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Saturday, December 29, 2012

I am a cliché

In between feels, I have to laugh at myself.

I have fresh-strawberry brownie in hand, straight from the oven, piping hot and chocolaty as sin. I've had two pieces.

I'm planning a couple days of beloved old movies, to staunch the wound. (Though I'm having issues locating mums copy of P&P...).

And I have a head cycling through all the things said, adding up all the hurts hurting, because apparently it's wired into our biology.

"I'm a lot closer to a lot of people I didn't tell you", he says. Turns out, 'I just didn't tell you I stopped caring about you. Completely.' Of course, I was still more than willing to take advantage of your good nature in the mean time. And text you for entertainment whenever I was bored. But hey! Now you know! Huzzah! I don't have to bother pretending to be your friend any more! Win!

Of course I'm sure it helps that I am no longer in the same city, and the advantage-taking had to end as a result.  And you know, not having to see me, to deal with anything.

I genuinely, actually never realised how all those bullshit romcoms and chicklit and so on, could reflect real life.

Yes. Yes I am that pathetic.

I am exactly the friend-version of Iris in the first half of The Holiday. Foolish. So hurt.

So hurt.

But I guess you find out who the people are who do indeed still love you. The ones who don't throw it around. The ones who keep meaning it, even after the fact.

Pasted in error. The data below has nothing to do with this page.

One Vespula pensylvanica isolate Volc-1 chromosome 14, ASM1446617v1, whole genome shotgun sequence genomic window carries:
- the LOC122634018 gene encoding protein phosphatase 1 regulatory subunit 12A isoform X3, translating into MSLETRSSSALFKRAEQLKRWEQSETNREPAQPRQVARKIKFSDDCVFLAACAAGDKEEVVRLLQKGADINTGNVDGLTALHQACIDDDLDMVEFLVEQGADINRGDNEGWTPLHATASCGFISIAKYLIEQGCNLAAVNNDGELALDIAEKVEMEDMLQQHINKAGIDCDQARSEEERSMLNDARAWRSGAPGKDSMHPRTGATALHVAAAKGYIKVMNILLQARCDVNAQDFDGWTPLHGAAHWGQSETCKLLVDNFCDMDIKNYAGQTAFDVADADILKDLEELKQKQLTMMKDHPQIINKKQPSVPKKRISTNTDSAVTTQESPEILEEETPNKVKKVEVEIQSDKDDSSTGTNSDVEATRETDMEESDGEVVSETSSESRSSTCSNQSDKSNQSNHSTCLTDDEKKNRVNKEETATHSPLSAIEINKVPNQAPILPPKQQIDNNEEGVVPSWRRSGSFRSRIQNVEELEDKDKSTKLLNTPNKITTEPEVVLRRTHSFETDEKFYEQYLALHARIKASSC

After being there for them, when they needed someone to be there for them. After they decide they want to forget about the hard times and hey, sorry luv, but you are so entwined in that I'm cutting you out. It's easier than dealing with things. It's easier to have shallow, meaningless friendships with people who don't care about the important stuff, who are more than happy to accommodate your rubbish behaviour.

Turns out you were blind. You should have listened to your friends all those times when you defended his character and stood up for him and smoothed over the shitty consequences from his shitty behaviour. Turns out you should never have shielded or cajoled or reassured in the background, you should have let the shit hit the fan and let him sort out his own clusterfuck of consequences.

How could I have been so wrong?

Rhetorical question, of course. It used to be different. In a couple days I'll endeavour to remember that good stuff, and not this.

Not this.

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